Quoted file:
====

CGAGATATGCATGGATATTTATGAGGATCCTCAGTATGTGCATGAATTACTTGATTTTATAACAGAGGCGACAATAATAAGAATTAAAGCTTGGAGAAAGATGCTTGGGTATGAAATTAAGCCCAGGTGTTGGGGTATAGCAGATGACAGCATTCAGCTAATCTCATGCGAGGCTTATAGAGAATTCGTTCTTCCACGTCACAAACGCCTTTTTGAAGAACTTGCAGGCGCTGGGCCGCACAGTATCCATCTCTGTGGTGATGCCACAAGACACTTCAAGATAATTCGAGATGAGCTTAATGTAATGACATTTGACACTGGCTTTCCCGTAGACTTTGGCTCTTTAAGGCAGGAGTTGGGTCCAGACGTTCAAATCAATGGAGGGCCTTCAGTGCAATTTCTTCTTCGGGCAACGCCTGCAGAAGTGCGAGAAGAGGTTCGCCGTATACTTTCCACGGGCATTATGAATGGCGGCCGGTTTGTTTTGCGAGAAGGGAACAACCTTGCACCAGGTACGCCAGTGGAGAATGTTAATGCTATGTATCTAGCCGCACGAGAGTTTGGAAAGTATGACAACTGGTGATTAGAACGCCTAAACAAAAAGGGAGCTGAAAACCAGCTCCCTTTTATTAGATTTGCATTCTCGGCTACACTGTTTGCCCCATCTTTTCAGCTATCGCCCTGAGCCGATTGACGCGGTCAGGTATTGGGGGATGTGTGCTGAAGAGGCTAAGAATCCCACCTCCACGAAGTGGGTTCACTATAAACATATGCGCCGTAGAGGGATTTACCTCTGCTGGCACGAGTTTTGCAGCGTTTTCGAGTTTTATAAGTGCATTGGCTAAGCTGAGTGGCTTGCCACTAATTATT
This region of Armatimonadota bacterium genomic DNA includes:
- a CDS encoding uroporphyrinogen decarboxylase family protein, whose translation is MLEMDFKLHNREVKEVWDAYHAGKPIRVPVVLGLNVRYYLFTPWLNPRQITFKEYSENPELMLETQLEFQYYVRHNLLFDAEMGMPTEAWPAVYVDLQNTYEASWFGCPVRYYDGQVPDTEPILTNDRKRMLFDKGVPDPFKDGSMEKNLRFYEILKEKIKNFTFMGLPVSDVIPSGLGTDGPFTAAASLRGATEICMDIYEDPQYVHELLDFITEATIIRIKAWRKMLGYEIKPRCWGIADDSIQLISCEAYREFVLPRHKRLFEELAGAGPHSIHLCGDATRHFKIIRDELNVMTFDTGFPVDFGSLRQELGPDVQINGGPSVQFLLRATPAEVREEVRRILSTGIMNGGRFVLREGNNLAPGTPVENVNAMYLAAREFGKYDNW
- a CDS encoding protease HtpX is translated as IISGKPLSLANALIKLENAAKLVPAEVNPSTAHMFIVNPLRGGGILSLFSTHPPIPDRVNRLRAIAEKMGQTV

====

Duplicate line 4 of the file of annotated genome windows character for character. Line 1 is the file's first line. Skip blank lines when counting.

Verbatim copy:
- a CDS encoding protease HtpX is translated as IISGKPLSLANALIKLENAAKLVPAEVNPSTAHMFIVNPLRGGGILSLFSTHPPIPDRVNRLRAIAEKMGQTV